Moving your family into a new home changes your life |

Moving your family into a new home changes your life

My cousin, who lives in Connecticut, sent me an e-mail recently with this missive in regard to our pending move: “I hope it goes as smoothly as those things can go, and that you find what you’re looking for in your new house in the woods.”

Whenever words sting, it’s a red flag for me to take a closer look. What bothers me about her hope that I find what I’m looking for? I suppose people in my life, even dearly loved relatives, generally figure that I should have already figured out what I want in life. Is it not OK to change direction in your early forties?

I’ll admit that having built three houses in the past 10 years is a little excessive. The truth is, we’ve built five houses, but two were rentals, and maybe she’s only vaguely heard about those other building projects.

Maybe her comment has more to do with an assumption that our house wasn’t good enough D that we wanted something better, something more.

We did go for acreage and a view this time. We did go for more privacy. But we also downsized. My husband and I took a look around ourselves a few years ago, and realized that the large house and yard were not really what we wanted in life. We wanted something simpler; something less costly to heat and keep clean.

I think of our new house as sitting on a sunny ridge top, rather than being in the woods. It looks out over the forest. In Connecticut, they call the forest, “the woods.”

We have not moved to a spot that your average family would think to build a house. In fact, my cousin who lives in a quaint suburb outside New York City has trouble comprehending our life here in the mountains. She likes her convenient walk to downtown where she can hop on a train and ride into the city. I now live in what she may consider a crazy location, up a half-mile gravel road which climbs a steep hillside via five switchbacks. My children’s walk to the bus stop is two miles from our front door. My cousin’s children walk a few blocks to school.

And there are more inconveniences than just a steep dirt driveway. We did not build an attached garage, so life will be less convenient when unloading groceries, especially during a snow storm.

Building a house is a long drawn-out process that in my opinion takes a lot of patience and perseverance. Moving is just plain exhausting.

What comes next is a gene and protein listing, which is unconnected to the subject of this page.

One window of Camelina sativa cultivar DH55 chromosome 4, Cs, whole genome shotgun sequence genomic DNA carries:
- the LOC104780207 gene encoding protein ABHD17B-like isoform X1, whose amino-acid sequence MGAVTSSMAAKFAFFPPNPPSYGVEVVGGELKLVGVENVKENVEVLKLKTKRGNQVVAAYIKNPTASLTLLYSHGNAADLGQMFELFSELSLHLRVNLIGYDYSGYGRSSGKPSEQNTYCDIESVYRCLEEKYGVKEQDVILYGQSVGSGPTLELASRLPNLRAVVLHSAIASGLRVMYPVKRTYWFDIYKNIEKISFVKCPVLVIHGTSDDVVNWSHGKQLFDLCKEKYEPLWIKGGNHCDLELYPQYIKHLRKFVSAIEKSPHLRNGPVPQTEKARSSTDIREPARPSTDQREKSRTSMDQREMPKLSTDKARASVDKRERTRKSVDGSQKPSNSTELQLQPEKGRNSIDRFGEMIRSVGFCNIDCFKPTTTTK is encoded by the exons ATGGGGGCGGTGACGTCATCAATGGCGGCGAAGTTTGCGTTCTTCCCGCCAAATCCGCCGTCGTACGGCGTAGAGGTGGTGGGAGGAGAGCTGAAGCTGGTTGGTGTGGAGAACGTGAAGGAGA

My husband and I have reminded each other throughout the past year that our goal in building another house was to enjoy the journey, and not put too much emphasis on the destination. This actually was advice we had gotten from a friend, and it became our mantra whenever a problem would come up: “Oh, the hardwood floor guys need a whole extra week with no other workers allowed on site?” “No problem. We are simply enjoying the journey.”

Packing and moving while trying to keep up with our children’s schedules caused me some stress last week, until my husband reminded me, “Remember, we are trying to enjoy this.” “Oh yeah, I forgot.”

Once I let go of what a pain moving is, I discovered that it’s a great purging experience. Because we’ve gone from a larger to a smaller house, we just couldn’t take everything with us. Each item we owned was carefully considered before it was either packed, given away, or thrown out. You would not believe how much stuff we did not take with us. My husband pulled up to the Hospice Thrift Store with a truckload of stuff one day last week. After he unloaded all the boxes they apparently turned their sandwich-board sign around to read “Not taking donations at this time.” We have another truckload to deliver as soon as their sign again reads, “Donations accepted Wednesday through Saturday, 11:00 a.m. to 2:00 p.m.”

I haven’t answered my cousin’s e-mail yet, but I’ve decided that when I do respond, instead of being defensive, I think I will tell her something that I may not have ever shared with her before. The truth for me is that I found what I was looking for a long time ago, over 20 years ago in fact, when I first pulled into this town.

Truckee is a great place to live. I absolutely love my life here, no matter what house I am living in.

Katie Shaffer has lived in Truckee since 1981.

Support Local Journalism


Support Local Journalism

Readers around Lake Tahoe, Truckee, and beyond make the Sierra Sun's work possible. Your financial contribution supports our efforts to deliver quality, locally relevant journalism.

Now more than ever, your support is critical to help us keep our community informed about the evolving coronavirus pandemic and the impact it is having locally. Every contribution, however large or small, will make a difference.

Your donation will help us continue to cover COVID-19 and our other vital local news.

Start a dialogue, stay on topic and be civil.
If you don't follow the rules, your comment may be deleted.

User Legend: iconModerator iconTrusted User